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The EU is one of the major donors of development and humanitarian assistance to Afghanistan. Between 2002 and 2011, it has contributed some €2.5 billion to the country, including over €500 million in humanitarian assistance. The EU's assistance has progressed from humanitarian support to its current focus on the country's reconstruction and support for, the National Priority Programmes.
EU assistance programmes 2007-13
After more than three decades of conflict, human development indicators in Afghanistan have plummeted to the bottom of low-income country rankings. Public and private services have almost all been disrupted, the population is impoverished and government institutions face a lack of capacity to design and implement the necessary reforms to facilitate inclusive and sustainable socio-economic development. The stabilisation and development of Afghanistan is a major priority for the EU's external relations policy.
To maximize the impact of EU aid and to contribute to overall aid effectiveness, the EU is also promoting coordination amongst donors.
Assistance from the EU Budget is managed by the European Commission (EC), through the EU Delegation to Afghanistan in Kabul. Afghanistan receives financial support for development programmes under the EU's development Cooperation Instrument (DCI). Current spending priorities are detailed in a Country Strategy Paper (2007-13), and two Multiannual Indicative Programmes (MIP) – covering the same period – which have been formally agreed with the government of Afghanistan.
Under the EU-Afghanistan Country Strategy paper, resources are earmarked to six areas of cooperation, three focal and three non-focal:
Of an €610 million sum for the initial Multiannual Indicative Programme for the period 2007-10 (MIP-I), [98 KB] €542 million were used in three focal areas namely governance (42%), rural development (28%) and health (20%). The balance (+/- 10% or €68 million) was earmarked for social protection (3.9%), de-mining activities (3.6 %) and regional cooperation (3.6 %).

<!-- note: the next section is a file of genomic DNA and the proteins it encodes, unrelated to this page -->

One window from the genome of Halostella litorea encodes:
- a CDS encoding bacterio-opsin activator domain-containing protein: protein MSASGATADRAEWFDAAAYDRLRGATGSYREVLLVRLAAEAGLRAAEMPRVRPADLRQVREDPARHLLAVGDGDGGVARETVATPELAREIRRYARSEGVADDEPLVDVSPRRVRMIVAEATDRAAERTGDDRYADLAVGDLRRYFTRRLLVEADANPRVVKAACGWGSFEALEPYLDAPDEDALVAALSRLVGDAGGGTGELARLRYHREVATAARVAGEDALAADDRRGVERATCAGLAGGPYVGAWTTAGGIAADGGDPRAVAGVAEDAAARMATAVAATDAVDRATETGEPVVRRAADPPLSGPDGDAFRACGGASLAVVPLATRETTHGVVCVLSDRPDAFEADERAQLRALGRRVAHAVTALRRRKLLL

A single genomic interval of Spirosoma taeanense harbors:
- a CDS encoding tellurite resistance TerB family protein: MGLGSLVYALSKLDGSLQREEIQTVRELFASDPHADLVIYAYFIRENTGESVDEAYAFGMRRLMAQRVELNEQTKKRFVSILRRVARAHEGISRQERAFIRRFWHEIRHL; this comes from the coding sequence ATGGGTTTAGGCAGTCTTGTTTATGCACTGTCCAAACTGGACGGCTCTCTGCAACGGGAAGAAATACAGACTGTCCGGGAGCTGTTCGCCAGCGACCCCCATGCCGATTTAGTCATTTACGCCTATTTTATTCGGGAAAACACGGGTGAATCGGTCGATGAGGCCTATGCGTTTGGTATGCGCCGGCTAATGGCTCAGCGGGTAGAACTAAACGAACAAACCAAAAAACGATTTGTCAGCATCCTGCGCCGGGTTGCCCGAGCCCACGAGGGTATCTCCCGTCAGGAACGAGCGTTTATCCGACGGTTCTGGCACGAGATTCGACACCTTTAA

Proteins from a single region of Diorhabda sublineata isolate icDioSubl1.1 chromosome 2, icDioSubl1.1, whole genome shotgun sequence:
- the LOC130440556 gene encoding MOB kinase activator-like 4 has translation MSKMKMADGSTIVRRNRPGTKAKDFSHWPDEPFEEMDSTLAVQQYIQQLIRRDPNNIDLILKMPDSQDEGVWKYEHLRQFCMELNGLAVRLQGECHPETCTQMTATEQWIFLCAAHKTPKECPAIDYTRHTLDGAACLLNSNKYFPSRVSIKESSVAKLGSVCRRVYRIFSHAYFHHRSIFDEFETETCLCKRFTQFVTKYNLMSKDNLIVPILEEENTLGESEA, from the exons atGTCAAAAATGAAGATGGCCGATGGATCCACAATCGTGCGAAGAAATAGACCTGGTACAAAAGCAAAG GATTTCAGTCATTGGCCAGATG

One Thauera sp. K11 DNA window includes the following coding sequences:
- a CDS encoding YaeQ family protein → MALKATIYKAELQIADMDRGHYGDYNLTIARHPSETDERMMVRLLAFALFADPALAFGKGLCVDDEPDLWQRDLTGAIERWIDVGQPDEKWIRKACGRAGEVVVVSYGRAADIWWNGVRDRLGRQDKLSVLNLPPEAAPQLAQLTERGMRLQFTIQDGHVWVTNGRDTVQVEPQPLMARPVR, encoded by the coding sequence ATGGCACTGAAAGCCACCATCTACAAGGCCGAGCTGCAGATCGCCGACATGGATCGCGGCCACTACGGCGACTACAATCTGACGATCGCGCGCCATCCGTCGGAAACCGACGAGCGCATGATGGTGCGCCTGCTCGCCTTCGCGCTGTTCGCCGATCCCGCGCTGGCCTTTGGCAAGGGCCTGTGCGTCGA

The second Multiannual Indicative Programme 2011-3 (MIP II) foresees a €600 million financial allocation (more than 30% relative increase, compared to the four-year period covered by the previous MIP 2007-10).
MIP II prioritised support to rural development (34.3%) governance and rule of law (41%) and health and social protection (22.2%) and defined regional cooperation (2.5%) as a non-focal area.
Aid effectiveness: ownership
EU assistance is aligned with the Afghan Government's priorities and progressively, with National Priority Programmes (NPPs). In 2010, during the Kabul Conference, the government put forward 22 NPPs, clustering the priorities set out in the Afghan National Development Strategy (ANDS), asking the donor community for alignment.
In 2011, the Bonn Conference,took stock of the achievements of the “Kabul Process” and paved the way for the Tokyo Conference (July 2012) focusing on the Government of Afghanistan's strategy for sustainable development and economic growth beyond the "transition" (set for 2014). In Tokyo, the Government of Afghanistan presented its long-term strategy post-2014 (post withdrawal of international military forces) and its priorities and commitments to reform. Donors reaffirmed their support to Afghanistan's transition and to a "transformation decade" based on partnership and mutual accountability, in accordance with the Tokyo Mutual Accountability Framework (TMAF).
In 2012, two other major conferences on Afghanistan shaped the future of international engagement in the country. The NATO-Chicago conference (May 2012) acknowledged the importance of security to development. The subsequent “Heart of Asia” Ministerial Conference, gathered Afghanistan, numerous countries in the region and supporting countries in Istanbul (June 2012) to discuss the importance of regional cooperation to bring about improved trade commerce investment opportunities, and stability.
The EU subscribes to the "New Deal for engagement with fragile states” – on donor harmonisation and aid effectiveness – endorsed by Afghanistan and adopted by donors in Busan (2011).
In March 2012, in Kabul, the EU launched negotiations for a long-term Cooperation Partnership Development Agreement with Afghanistan, covering a broad range of sectors including trade, development and justice and home affairs. It will give a legal basis to EU-Afghan relations, strengthening mutual commitments for the first time.
Beyond bilateral assistance, Afghanistan benefits from:
- Regional EU programmes for Asia. The Aid for Uprooted People programme, for example, is giving support for the voluntary return and reintegration of Afghan refugees as well as assisting displaced Afghans in Pakistan and Iran. The Erasmus Mundus programme is promoting university cooperation.
- Thematic programmes include the food security programme which is providing assistance to improve food safety, especially amongst the poorest people.
- The country also benefits from the European Instrument for Democracy and Human Rights (EIDHR) and the Instrument for Stability (IfS).
European Commission's Humanitarian Aid department (ECHO)
EUPOL – the EU Mission to Afghanistan focusing on support to policing